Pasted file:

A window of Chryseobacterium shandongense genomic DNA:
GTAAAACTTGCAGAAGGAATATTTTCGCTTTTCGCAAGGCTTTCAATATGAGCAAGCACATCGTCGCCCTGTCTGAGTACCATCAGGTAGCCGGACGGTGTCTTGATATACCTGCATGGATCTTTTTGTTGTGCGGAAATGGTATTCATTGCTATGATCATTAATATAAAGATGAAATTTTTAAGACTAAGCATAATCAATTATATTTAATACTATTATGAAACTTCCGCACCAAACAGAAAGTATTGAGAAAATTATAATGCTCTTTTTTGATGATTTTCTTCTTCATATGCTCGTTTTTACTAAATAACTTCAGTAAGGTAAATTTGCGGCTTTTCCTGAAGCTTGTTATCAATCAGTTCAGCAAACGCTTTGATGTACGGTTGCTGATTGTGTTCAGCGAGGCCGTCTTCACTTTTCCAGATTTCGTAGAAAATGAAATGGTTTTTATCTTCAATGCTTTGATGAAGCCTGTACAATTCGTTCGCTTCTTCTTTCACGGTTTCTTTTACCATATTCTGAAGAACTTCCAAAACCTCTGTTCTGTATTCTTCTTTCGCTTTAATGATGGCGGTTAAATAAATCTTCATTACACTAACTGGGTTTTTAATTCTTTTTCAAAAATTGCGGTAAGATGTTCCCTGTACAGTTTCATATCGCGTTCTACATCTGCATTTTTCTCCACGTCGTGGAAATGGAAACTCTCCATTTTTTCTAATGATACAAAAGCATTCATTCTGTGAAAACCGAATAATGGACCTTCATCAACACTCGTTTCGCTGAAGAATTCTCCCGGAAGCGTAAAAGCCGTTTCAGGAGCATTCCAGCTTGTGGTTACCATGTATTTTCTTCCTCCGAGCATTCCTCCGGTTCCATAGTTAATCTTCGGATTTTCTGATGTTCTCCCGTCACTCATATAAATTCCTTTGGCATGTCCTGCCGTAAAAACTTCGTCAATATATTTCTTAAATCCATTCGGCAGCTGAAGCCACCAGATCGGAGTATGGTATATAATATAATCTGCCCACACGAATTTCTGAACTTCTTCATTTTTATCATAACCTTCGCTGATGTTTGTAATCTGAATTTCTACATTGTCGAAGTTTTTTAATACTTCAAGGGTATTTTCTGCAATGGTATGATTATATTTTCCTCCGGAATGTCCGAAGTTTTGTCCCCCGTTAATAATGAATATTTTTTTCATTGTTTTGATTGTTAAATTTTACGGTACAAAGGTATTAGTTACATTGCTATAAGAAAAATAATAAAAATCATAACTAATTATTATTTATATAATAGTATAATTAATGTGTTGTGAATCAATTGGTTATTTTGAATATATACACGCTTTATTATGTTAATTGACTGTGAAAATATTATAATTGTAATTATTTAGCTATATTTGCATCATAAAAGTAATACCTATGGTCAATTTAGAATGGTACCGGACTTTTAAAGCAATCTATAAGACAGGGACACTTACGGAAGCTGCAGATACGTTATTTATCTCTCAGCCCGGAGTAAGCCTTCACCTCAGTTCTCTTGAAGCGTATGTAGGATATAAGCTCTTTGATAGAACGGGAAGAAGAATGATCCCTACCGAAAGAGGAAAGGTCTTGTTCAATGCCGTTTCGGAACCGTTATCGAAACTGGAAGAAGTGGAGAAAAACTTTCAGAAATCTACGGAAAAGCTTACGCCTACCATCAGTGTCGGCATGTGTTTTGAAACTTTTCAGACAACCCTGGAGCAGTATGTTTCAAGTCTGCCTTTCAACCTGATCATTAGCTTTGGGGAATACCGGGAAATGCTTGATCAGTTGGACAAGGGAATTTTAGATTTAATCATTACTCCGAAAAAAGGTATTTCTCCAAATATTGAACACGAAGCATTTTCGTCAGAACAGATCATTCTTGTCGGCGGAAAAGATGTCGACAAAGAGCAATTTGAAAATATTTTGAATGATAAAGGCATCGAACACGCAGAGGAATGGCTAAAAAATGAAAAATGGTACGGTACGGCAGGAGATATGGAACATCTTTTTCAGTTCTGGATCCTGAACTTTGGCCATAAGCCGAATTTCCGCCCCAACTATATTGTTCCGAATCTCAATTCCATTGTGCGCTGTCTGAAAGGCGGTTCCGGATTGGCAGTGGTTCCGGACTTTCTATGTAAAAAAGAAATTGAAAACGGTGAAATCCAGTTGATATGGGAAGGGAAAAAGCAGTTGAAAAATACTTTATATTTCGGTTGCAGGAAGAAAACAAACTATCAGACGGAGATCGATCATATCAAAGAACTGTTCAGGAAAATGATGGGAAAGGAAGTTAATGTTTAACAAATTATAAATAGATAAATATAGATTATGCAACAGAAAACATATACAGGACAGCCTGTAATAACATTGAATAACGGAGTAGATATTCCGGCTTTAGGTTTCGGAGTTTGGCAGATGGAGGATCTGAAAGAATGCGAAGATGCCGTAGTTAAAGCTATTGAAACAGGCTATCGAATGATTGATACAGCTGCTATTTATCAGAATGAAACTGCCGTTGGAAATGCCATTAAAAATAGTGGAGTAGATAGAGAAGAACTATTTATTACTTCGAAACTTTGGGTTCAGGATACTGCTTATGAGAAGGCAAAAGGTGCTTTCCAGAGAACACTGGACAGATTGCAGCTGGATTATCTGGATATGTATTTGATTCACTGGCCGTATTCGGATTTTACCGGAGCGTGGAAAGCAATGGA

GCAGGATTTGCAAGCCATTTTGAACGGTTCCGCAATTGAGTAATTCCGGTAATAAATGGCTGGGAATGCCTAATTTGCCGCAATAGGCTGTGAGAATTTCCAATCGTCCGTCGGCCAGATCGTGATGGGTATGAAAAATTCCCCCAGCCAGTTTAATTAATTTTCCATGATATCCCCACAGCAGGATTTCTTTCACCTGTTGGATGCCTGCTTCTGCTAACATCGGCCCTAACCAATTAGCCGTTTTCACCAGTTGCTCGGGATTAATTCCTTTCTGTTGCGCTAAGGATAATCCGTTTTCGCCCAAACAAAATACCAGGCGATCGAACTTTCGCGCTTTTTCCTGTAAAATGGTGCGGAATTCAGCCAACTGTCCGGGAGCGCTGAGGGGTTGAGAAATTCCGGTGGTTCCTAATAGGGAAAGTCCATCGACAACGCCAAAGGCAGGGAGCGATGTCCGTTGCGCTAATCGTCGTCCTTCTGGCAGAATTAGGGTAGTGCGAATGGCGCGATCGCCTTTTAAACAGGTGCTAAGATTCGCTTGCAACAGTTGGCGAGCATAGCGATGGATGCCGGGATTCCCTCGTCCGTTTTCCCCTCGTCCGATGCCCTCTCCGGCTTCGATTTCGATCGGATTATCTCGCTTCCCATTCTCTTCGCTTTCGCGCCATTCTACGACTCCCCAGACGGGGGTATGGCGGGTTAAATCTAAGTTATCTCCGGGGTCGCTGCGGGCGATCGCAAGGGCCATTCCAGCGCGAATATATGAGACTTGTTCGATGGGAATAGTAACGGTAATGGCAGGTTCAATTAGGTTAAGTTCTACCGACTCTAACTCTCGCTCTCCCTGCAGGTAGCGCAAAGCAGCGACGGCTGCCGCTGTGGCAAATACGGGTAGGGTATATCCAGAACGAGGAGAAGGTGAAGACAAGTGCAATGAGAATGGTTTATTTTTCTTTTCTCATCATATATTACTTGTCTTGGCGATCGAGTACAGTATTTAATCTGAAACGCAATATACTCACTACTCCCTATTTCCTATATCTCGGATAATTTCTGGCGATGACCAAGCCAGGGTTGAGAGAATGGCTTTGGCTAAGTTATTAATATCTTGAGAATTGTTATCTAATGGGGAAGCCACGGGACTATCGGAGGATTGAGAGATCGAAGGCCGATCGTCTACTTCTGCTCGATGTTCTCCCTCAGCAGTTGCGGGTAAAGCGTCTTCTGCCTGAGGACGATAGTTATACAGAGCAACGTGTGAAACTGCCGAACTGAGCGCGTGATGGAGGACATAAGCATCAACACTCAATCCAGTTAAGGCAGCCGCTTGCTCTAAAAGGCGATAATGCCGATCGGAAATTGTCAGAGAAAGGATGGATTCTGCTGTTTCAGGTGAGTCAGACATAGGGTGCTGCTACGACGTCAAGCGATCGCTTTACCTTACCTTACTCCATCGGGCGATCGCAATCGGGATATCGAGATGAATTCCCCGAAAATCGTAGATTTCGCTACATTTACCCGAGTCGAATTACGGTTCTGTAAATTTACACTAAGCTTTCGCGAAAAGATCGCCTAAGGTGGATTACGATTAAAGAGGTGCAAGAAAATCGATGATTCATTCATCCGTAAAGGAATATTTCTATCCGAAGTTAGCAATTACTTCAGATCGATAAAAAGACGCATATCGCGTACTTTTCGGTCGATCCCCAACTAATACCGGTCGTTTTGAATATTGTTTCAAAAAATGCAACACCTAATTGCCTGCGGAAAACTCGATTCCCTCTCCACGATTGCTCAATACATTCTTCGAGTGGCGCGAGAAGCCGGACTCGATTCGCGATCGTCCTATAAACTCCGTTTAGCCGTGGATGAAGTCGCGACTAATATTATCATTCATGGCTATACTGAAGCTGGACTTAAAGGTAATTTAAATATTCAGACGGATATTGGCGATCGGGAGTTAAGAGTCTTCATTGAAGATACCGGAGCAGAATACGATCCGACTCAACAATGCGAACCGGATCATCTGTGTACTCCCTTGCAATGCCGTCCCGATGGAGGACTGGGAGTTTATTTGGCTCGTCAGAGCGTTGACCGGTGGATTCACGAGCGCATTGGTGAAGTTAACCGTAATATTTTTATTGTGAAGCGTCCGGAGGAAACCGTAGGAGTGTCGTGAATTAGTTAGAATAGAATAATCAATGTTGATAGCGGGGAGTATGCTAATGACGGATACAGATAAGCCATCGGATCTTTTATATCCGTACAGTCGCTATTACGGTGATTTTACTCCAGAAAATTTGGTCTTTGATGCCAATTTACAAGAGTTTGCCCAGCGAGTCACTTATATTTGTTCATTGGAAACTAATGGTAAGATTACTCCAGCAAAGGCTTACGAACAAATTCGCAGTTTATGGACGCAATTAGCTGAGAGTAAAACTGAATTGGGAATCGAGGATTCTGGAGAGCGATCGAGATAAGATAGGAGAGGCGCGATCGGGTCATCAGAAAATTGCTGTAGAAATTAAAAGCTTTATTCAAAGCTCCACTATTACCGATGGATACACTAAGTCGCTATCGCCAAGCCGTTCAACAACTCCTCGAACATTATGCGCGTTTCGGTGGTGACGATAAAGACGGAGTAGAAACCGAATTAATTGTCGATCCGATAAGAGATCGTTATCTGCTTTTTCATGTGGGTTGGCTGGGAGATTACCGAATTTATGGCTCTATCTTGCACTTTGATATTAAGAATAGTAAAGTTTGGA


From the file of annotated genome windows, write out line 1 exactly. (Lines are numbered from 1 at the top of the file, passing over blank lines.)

A window of Chryseobacterium shandongense genomic DNA: